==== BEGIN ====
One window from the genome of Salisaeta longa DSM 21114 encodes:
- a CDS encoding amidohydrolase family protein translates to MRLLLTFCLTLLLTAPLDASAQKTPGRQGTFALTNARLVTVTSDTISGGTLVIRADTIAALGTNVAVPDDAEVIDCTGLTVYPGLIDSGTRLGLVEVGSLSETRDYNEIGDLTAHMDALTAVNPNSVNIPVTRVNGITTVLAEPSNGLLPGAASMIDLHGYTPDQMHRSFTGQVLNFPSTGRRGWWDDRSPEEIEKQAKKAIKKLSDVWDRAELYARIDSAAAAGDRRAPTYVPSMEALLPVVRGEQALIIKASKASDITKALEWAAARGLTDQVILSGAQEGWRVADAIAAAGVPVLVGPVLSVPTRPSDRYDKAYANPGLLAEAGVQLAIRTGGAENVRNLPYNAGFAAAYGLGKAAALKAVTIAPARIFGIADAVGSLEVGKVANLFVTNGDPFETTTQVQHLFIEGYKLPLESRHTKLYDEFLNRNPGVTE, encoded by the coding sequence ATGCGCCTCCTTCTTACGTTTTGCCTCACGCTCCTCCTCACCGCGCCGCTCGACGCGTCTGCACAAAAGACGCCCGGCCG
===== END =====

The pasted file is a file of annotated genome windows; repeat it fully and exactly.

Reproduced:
One window from the genome of Salisaeta longa DSM 21114 encodes:
- a CDS encoding amidohydrolase family protein translates to MRLLLTFCLTLLLTAPLDASAQKTPGRQGTFALTNARLVTVTSDTISGGTLVIRADTIAALGTNVAVPDDAEVIDCTGLTVYPGLIDSGTRLGLVEVGSLSETRDYNEIGDLTAHMDALTAVNPNSVNIPVTRVNGITTVLAEPSNGLLPGAASMIDLHGYTPDQMHRSFTGQVLNFPSTGRRGWWDDRSPEEIEKQAKKAIKKLSDVWDRAELYARIDSAAAAGDRRAPTYVPSMEALLPVVRGEQALIIKASKASDITKALEWAAARGLTDQVILSGAQEGWRVADAIAAAGVPVLVGPVLSVPTRPSDRYDKAYANPGLLAEAGVQLAIRTGGAENVRNLPYNAGFAAAYGLGKAAALKAVTIAPARIFGIADAVGSLEVGKVANLFVTNGDPFETTTQVQHLFIEGYKLPLESRHTKLYDEFLNRNPGVTE, encoded by the coding sequence ATGCGCCTCCTTCTTACGTTTTGCCTCACGCTCCTCCTCACCGCGCCGCTCGACGCGTCTGCACAAAAGACGCCCGGCCG